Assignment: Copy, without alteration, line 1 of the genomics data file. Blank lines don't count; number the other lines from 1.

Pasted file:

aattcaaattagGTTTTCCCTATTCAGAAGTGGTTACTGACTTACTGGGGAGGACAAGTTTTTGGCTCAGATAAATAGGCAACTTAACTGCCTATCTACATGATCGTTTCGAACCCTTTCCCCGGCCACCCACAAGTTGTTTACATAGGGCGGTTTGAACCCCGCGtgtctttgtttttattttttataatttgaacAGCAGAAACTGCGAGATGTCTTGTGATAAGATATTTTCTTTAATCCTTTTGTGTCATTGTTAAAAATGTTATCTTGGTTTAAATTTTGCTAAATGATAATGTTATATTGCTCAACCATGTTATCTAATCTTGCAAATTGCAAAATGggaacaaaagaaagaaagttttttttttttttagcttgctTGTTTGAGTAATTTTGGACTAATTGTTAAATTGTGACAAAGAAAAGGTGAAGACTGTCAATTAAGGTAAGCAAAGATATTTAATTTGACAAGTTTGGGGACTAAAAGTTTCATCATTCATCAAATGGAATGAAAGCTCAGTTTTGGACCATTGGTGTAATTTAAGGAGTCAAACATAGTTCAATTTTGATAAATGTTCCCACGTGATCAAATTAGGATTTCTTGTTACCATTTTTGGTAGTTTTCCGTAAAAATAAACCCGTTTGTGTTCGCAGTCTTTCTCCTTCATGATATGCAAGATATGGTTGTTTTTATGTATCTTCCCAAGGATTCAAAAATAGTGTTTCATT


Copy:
aattcaaattagGTTTTCCCTATTCAGAAGTGGTTACTGACTTACTGGGGAGGACAAGTTTTTGGCTCAGATAAATAGGCAACTTAACTGCCTATCTACATGATCGTTTCGAACCCTTTCCCCGGCCACCCACAAGTTGTTTACATAGGGCGGTTTGAACCCCGCGtgtctttgtttttattttttataatttgaacAGCAGAAACTGCGAGATGTCTTGTGATAAGATATTTTCTTTAATCCTTTTGTGTCATTGTTAAAAATGTTATCTTGGTTTAAATTTTGCTAAATGATAATGTTATATTGCTCAACCATGTTATCTAATCTTGCAAATTGCAAAATGggaacaaaagaaagaaagttttttttttttttagcttgctTGTTTGAGTAATTTTGGACTAATTGTTAAATTGTGACAAAGAAAAGGTGAAGACTGTCAATTAAGGTAAGCAAAGATATTTAATTTGACAAGTTTGGGGACTAAAAGTTTCATCATTCATCAAATGGAATGAAAGCTCAGTTTTGGACCATTGGTGTAATTTAAGGAGTCAAACATAGTTCAATTTTGATAAATGTTCCCACGTGATCAAATTAGGATTTCTTGTTACCATTTTTGGTAGTTTTCCGTAAAAATAAACCCGTTTGTGTTCGCAGTCTTTCTCCTTCATGATATGCAAGATATGGTTGTTTTTATGTATCTTCCCAAGGATTCAAAAATAGTGTTTCATT